Roaring 20s Research Article from History Firsthand

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Marcus Garvey

The economic boom of the twenties did very little to improve the lives of most black people in the United States. To counter the effects of grinding poverty and racism, West Indian immigrant Marcus Garvey started the United Negro Improvement Association (UNIA) in the Harlem neighborhood of New York City. Through his speeches and newspaper Negro World, Garvey taught black nationalism and black pride and urged African Americans to study their own culture and to find heroes among members of their own race.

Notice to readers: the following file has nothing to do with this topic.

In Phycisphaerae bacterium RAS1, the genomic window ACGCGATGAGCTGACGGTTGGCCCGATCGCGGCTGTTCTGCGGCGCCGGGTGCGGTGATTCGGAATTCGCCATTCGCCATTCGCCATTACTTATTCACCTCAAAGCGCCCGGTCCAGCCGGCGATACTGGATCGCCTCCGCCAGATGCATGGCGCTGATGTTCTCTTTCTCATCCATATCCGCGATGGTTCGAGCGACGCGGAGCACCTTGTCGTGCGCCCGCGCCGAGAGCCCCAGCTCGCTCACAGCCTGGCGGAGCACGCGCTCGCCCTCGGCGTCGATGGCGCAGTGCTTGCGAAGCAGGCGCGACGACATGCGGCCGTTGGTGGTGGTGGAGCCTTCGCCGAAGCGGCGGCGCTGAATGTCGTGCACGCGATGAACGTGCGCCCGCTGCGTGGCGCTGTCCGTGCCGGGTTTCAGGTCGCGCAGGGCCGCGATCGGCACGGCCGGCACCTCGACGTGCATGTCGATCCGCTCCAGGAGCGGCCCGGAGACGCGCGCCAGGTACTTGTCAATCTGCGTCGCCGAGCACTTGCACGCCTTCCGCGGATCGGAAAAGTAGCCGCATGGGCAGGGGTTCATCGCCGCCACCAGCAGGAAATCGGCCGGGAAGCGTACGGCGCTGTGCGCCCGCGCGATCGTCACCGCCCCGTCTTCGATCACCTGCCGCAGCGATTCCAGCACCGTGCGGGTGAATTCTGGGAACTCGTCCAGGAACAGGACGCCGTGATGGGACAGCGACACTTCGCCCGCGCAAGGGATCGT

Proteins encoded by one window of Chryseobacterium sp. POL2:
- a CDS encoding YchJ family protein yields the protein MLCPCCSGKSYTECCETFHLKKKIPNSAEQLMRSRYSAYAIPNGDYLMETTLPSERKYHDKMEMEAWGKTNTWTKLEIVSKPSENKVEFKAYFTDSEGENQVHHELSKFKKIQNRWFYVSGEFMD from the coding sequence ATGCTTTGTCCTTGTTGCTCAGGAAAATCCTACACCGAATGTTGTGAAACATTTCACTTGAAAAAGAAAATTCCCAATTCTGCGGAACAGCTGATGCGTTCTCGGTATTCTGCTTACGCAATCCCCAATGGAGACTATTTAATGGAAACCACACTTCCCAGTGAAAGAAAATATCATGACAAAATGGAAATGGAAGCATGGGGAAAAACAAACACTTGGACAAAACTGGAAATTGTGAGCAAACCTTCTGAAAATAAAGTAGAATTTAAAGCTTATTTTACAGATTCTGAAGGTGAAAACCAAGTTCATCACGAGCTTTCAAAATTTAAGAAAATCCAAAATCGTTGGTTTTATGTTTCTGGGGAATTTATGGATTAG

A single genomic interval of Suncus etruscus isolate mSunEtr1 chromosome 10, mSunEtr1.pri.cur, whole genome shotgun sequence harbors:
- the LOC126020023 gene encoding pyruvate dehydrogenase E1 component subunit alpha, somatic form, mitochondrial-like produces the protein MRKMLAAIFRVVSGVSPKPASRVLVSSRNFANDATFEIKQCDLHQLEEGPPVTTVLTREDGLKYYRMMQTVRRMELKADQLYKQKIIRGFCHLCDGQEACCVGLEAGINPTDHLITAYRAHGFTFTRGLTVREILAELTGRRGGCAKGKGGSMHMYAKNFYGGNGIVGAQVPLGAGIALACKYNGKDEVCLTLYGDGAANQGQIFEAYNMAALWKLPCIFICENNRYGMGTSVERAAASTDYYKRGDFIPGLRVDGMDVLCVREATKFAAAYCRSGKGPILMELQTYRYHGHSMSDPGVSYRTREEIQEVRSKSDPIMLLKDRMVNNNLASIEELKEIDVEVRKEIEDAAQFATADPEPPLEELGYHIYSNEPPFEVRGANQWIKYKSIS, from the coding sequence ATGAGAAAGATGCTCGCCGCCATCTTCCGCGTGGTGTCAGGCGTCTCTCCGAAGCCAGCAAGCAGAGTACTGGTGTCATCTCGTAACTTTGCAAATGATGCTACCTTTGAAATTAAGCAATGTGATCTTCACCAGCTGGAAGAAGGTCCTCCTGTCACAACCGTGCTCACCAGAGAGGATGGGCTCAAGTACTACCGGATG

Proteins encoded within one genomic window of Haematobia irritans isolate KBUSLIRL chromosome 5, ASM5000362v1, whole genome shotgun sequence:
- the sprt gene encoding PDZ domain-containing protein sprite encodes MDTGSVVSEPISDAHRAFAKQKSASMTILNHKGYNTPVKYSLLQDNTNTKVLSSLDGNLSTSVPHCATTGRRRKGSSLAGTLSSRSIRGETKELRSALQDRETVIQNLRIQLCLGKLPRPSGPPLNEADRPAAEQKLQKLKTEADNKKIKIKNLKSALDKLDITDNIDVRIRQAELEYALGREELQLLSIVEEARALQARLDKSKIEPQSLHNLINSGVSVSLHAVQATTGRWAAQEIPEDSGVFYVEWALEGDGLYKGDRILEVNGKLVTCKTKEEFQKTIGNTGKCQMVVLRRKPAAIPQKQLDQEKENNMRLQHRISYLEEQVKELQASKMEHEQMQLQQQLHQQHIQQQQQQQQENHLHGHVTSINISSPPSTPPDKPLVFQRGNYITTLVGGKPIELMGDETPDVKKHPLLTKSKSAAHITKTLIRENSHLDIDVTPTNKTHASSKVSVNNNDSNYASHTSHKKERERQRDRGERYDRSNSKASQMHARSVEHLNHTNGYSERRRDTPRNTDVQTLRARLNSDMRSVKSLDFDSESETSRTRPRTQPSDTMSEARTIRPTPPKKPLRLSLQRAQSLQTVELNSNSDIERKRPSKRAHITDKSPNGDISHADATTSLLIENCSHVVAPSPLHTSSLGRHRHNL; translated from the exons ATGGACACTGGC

Garvey was accused by the U.S. government of using illegal methods to raise funds for UNIA, and imprisoned for mail fraud in 1925. He was immediately deported to Jamaica upon his release in 1927. There he continued to speak out on the rights of black people. The following excerpts are typical of Garvey's speeches during the late 1920s...

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This section contains 2,725 words
(approx. 10 pages at 300 words per page)
Buy the Roaring 20s Encyclopedia Article
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Roaring 20s from Greenhaven. ©2001-2006 by Greenhaven Press, Inc., an imprint of The Gale Group. All rights reserved.
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